I've had one device update to 10.0.19042.508 but everything else is still running on 10.0.19042.450 and is showing no updates available
A nightmare flaw for Exchange Server headlines this month's Patch Tuesday lineup from Microsoft and others. September sees a bundle of 129 CVE-listed flaws patched by Microsoft. The vast majority of those, 105 in total, are classified as 'important' risks. Another 23 are considered critical bugs, and one is listed as moderate …
I am always curious about the history of a security bug. Was it introduced years ago, was it in new code, when did it get caught, had it been modified, reviewed (and by whom), did it get caught by static code analyzers, and, finally, the expertise of the implementors.
I wonder anyone who analyzes MS binaries for a living (or as a hobby) can trace back the evolutionary path of the bug. I doubt MS will come forward with real data but aggregate data would help.
Unless you are running a supported CU you won't get any security updates even if the product is affected. These are the last CU for versions in Extended support (CU 23 for Exchange 2013) or the current or current -1 for versions in mainstream support (16 and 17 for Exchange 2016, 5 and 6 for 2019).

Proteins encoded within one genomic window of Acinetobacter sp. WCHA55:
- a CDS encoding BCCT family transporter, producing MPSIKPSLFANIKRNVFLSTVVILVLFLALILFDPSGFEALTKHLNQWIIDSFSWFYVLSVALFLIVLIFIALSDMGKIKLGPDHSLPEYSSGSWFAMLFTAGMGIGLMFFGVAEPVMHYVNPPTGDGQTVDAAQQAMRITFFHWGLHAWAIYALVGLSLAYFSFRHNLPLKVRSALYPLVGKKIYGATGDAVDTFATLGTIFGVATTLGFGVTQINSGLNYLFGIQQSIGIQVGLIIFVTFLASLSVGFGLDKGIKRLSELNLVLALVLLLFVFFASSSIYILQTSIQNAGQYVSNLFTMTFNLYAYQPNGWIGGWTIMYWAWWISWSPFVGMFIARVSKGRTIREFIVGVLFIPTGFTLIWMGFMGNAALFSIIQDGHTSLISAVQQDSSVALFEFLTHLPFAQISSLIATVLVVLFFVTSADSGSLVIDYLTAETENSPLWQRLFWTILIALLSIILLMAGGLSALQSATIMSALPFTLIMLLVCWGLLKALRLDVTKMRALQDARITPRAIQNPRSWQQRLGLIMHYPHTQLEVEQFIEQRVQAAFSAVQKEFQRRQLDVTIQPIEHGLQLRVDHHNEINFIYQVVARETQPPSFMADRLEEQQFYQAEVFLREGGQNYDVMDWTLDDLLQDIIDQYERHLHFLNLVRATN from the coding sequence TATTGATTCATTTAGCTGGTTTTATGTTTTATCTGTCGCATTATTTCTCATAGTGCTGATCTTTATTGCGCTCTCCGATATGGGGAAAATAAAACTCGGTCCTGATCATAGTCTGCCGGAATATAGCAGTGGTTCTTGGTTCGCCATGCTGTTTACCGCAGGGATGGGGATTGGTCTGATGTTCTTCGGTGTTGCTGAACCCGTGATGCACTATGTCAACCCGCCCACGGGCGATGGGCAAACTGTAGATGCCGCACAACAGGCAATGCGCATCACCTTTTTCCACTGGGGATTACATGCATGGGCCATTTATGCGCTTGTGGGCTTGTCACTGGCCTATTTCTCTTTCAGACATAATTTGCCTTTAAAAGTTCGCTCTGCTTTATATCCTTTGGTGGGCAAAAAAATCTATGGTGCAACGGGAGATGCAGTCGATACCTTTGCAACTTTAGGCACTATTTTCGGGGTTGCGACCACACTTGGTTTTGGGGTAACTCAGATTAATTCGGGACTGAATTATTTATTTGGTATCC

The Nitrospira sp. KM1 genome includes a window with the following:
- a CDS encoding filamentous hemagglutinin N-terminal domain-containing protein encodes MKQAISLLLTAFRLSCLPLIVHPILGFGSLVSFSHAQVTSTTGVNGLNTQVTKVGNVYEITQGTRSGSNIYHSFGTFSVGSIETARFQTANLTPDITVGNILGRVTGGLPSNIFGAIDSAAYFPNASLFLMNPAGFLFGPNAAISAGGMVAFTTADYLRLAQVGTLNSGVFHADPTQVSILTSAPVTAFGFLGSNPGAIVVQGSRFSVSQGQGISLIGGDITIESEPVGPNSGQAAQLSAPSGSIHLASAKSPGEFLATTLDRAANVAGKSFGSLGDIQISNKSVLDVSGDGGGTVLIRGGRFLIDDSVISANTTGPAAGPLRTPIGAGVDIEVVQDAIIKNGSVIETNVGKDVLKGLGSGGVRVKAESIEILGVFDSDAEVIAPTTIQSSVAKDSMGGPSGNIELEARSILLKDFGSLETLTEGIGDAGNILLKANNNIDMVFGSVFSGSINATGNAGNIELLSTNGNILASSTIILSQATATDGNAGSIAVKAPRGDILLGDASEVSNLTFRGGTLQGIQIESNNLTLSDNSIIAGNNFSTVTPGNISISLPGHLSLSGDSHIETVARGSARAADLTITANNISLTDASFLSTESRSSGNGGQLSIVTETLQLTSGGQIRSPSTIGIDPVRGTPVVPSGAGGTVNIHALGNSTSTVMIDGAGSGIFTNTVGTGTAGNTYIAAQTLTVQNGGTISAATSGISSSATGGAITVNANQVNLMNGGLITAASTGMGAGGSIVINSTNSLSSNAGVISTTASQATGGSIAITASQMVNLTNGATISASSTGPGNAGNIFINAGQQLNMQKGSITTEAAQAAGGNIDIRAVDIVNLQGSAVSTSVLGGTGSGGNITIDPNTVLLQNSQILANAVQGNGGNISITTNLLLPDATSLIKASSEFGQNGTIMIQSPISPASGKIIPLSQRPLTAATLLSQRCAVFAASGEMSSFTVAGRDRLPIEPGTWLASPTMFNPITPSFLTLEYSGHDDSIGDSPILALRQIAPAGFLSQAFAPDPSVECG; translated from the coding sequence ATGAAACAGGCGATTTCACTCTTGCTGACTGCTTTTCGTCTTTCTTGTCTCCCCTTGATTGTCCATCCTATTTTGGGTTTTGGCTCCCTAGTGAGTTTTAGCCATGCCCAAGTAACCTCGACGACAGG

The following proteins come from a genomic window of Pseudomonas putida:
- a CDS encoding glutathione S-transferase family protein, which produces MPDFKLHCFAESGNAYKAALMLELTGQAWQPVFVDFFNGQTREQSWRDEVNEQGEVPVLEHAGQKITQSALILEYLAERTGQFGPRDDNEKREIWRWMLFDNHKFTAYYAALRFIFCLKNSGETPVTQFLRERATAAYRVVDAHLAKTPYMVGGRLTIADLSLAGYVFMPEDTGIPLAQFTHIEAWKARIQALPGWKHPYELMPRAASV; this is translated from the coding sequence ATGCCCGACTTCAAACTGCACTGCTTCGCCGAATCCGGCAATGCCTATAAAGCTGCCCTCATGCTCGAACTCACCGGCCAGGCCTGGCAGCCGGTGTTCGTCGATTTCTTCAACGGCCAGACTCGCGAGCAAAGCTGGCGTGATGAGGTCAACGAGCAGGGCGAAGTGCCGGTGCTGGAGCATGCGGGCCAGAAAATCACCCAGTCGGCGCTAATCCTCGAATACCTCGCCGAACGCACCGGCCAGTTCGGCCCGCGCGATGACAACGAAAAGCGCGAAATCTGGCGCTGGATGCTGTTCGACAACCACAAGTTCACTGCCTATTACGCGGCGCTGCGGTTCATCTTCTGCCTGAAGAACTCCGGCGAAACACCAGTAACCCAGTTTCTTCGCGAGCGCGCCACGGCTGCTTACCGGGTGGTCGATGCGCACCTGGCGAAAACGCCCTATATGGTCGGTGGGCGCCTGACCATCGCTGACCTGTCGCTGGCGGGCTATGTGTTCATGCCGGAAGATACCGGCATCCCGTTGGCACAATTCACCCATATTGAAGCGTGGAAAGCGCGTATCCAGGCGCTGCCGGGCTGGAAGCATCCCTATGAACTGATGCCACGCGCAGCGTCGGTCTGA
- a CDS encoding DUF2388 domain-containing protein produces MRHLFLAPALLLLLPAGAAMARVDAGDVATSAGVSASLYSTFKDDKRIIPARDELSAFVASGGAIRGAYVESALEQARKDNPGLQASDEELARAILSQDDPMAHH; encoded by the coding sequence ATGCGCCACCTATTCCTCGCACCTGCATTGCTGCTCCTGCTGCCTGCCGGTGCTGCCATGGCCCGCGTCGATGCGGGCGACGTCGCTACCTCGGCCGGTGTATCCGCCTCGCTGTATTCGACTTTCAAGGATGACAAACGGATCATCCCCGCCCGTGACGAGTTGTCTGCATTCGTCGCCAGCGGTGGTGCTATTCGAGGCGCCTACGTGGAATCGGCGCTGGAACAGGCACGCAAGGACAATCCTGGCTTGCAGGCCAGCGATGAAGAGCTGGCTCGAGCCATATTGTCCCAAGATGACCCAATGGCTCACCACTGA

Short answer, yes you are probably vulnerable and will need to update to a supported CU then apply the hotfix. They only list supported CUs on the CVE.
Also, 2016 goes into extended support in October. The last planned CU for 2016 will be released in December. This will be the only supported CU from that point.
One other point, if you are planning on upgrading your CU, probably best to wait until next week. If they keep the usual release cadence, then the next CU for 2016/2019 should be released on Tuesday. At this point 17 and 18 will be the supported CUs for 2016, 6 and 7 for 2019.
If upgrading from an old CU, then you need to ensure you have the correct .NET versions as well. Check out the support matrix here.
Make sure you read the release notes, especially if moving from a really old CU as there may be AD and schema updates or pre-req changes.
""That doesn’t quite make it wormable, but it’s about the worst-case scenario for Exchange servers," Childs explained."
That rather depends on what the malicious code does once it runs, doesn't it? Apparently there's nothing to stop it downloading a worm with network privilege escalation.
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